The sole question was whether at the time of injury the employee was performing services growing out of and incidental to her employment and was acting within the course of her employment. (Labo-Code § 3600(b).)

As authority for its decision the Commission relied upon its holding in Groschup v. Trojan Steel, Inc., 61 L.A. 227–608: ‘In our view, employees whose work entails travel away from the employer's premises are within the course of their employment continuously during the trip except when there is a distinct departure on a personal errand not contemplated by the employment.’ In applying this rule the Commission stated: ‘The applicant's search for a restaurant on a holiday night, after being without food almost twelve hours, was not such a departure, and was an errand contemplated by the employment.’ The reasoning of the Commission was stated as follows: ‘However, we are of the opinion that the applicant, while on the trip to San Bernardino from her San Diego office, falls into the category of a commercial traveler, and that the applicable rule is, therefore, broader than a mere question of going and coming.’ We are unable to agree with this reasoning. Applicant was paying her own expenses on the trip and was not being compensated for the time spent. Her day's work was done when she had returned Mr. Kirkus to Riverside. She had no further use for his services. Her day would have been complete when she returned to her hotel in San Bernardino. There was no evidence that she could not have obtained a meal in Riverside or San Bernardino without going out of her way. Upon her return from Lucerne Valley her only reason for passing through San Bernardino was to return Kirkus to Riverside. Her reasonable and natural course would have been to obtain dinner and leave Kirkus in Riverside. There was no necessity for doing anything else. It was not reasonably to be expected that in order to satisfy the whim of some companion she would embark upon a round trip upon the highway of 38 miles in order to dine at a particular place, when other eating establishments were close at hand. The trip to Corona was entirely unnecessary. She did not undertake it of her own choice, and while she had a right to defer to the wishes of her companion, the choice was one that was purely personal, for which she and not her employer should bear the responsibility. There was nothing whatever in this excursion that was associated with or incidental to the business of the employer. It was an unnecessary risk. We are of the opinion that if the award were permitted to stand it would establish an unfortunate precedent. If an employee, after the day's work is done, except for the partaking of an evening meal, may engage in a midnight excursion on the highway of 38 miles in order to satisfy the desires of a companion to have a meal at a particular place, and at the risk of his employer, the course of employment would no longer be limited to activities that were reasonably to be anticipated, but would embrace all manner of departures from the service of the employer for reasons purely personal to the employee.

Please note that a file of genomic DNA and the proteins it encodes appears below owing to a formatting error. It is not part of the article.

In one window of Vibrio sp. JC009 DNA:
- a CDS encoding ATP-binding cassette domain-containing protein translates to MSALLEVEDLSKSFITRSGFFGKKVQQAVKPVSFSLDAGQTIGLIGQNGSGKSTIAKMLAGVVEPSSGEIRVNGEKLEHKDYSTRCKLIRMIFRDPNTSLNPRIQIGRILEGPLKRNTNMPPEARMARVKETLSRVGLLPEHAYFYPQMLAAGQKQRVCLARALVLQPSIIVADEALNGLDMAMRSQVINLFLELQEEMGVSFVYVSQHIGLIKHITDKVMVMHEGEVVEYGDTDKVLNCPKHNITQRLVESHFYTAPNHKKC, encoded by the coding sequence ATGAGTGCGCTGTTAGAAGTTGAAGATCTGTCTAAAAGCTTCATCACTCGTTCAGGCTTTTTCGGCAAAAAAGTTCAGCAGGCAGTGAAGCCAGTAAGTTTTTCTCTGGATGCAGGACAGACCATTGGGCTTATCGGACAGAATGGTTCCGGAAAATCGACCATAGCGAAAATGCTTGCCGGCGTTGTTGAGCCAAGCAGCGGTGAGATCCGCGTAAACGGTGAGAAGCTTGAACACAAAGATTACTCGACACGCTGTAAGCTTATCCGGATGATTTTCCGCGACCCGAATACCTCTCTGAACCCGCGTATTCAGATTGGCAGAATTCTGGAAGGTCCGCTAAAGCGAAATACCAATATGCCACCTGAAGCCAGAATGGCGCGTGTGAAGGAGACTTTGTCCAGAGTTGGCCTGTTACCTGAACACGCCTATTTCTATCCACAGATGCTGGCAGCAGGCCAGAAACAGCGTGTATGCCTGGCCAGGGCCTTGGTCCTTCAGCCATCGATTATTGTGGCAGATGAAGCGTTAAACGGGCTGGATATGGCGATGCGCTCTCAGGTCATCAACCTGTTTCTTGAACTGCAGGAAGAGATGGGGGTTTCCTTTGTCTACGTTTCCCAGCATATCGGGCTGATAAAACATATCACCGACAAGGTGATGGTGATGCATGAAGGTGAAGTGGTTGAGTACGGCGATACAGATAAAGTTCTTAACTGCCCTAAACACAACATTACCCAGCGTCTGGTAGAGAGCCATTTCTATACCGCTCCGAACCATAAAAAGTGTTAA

The award is annulled.

SHINN, Presiding Justice.

FORD and FILES, JJ., concur.